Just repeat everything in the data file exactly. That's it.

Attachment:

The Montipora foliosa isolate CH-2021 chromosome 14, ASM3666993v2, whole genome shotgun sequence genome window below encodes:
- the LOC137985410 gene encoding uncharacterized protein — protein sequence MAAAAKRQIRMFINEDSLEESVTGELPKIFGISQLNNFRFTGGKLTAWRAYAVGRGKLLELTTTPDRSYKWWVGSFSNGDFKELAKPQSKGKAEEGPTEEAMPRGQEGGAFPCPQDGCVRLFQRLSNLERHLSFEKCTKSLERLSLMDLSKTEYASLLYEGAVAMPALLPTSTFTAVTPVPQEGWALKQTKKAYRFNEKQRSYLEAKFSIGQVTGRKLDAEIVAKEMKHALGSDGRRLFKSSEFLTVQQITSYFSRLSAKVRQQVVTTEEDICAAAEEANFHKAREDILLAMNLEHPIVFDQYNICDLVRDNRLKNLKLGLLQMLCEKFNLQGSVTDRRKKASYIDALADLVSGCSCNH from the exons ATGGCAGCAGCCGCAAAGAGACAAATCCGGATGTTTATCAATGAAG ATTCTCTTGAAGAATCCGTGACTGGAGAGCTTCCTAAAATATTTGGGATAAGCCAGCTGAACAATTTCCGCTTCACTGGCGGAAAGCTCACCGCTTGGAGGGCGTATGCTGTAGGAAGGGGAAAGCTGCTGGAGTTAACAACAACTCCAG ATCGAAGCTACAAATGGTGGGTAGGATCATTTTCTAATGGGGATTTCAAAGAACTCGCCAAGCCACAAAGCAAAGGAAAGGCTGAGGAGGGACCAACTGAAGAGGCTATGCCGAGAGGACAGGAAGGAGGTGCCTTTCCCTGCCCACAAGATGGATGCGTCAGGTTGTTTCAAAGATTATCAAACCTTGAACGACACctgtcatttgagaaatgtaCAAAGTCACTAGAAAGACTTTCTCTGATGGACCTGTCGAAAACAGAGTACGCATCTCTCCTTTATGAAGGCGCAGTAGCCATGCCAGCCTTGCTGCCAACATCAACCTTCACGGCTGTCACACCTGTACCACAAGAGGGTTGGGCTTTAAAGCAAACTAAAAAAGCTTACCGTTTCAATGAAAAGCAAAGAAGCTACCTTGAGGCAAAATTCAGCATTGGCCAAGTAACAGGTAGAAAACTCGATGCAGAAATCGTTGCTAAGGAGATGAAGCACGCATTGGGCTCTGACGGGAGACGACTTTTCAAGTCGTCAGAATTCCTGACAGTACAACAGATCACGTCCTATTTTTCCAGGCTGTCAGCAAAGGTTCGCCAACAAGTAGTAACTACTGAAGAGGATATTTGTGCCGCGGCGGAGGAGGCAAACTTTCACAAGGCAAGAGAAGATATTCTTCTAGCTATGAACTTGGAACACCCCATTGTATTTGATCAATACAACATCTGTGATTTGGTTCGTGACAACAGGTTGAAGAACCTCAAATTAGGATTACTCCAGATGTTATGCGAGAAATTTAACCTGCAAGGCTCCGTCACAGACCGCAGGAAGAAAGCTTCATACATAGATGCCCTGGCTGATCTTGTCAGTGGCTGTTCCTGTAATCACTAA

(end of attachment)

The Montipora foliosa isolate CH-2021 chromosome 14, ASM3666993v2, whole genome shotgun sequence genome window below encodes:
- the LOC137985410 gene encoding uncharacterized protein — protein sequence MAAAAKRQIRMFINEDSLEESVTGELPKIFGISQLNNFRFTGGKLTAWRAYAVGRGKLLELTTTPDRSYKWWVGSFSNGDFKELAKPQSKGKAEEGPTEEAMPRGQEGGAFPCPQDGCVRLFQRLSNLERHLSFEKCTKSLERLSLMDLSKTEYASLLYEGAVAMPALLPTSTFTAVTPVPQEGWALKQTKKAYRFNEKQRSYLEAKFSIGQVTGRKLDAEIVAKEMKHALGSDGRRLFKSSEFLTVQQITSYFSRLSAKVRQQVVTTEEDICAAAEEANFHKAREDILLAMNLEHPIVFDQYNICDLVRDNRLKNLKLGLLQMLCEKFNLQGSVTDRRKKASYIDALADLVSGCSCNH from the exons ATGGCAGCAGCCGCAAAGAGACAAATCCGGATGTTTATCAATGAAG ATTCTCTTGAAGAATCCGTGACTGGAGAGCTTCCTAAAATATTTGGGATAAGCCAGCTGAACAATTTCCGCTTCACTGGCGGAAAGCTCACCGCTTGGAGGGCGTATGCTGTAGGAAGGGGAAAGCTGCTGGAGTTAACAACAACTCCAG ATCGAAGCTACAAATGGTGGGTAGGATCATTTTCTAATGGGGATTTCAAAGAACTCGCCAAGCCACAAAGCAAAGGAAAGGCTGAGGAGGGACCAACTGAAGAGGCTATGCCGAGAGGACAGGAAGGAGGTGCCTTTCCCTGCCCACAAGATGGATGCGTCAGGTTGTTTCAAAGATTATCAAACCTTGAACGACACctgtcatttgagaaatgtaCAAAGTCACTAGAAAGACTTTCTCTGATGGACCTGTCGAAAACAGAGTACGCATCTCTCCTTTATGAAGGCGCAGTAGCCATGCCAGCCTTGCTGCCAACATCAACCTTCACGGCTGTCACACCTGTACCACAAGAGGGTTGGGCTTTAAAGCAAACTAAAAAAGCTTACCGTTTCAATGAAAAGCAAAGAAGCTACCTTGAGGCAAAATTCAGCATTGGCCAAGTAACAGGTAGAAAACTCGATGCAGAAATCGTTGCTAAGGAGATGAAGCACGCATTGGGCTCTGACGGGAGACGACTTTTCAAGTCGTCAGAATTCCTGACAGTACAACAGATCACGTCCTATTTTTCCAGGCTGTCAGCAAAGGTTCGCCAACAAGTAGTAACTACTGAAGAGGATATTTGTGCCGCGGCGGAGGAGGCAAACTTTCACAAGGCAAGAGAAGATATTCTTCTAGCTATGAACTTGGAACACCCCATTGTATTTGATCAATACAACATCTGTGATTTGGTTCGTGACAACAGGTTGAAGAACCTCAAATTAGGATTACTCCAGATGTTATGCGAGAAATTTAACCTGCAAGGCTCCGTCACAGACCGCAGGAAGAAAGCTTCATACATAGATGCCCTGGCTGATCTTGTCAGTGGCTGTTCCTGTAATCACTAA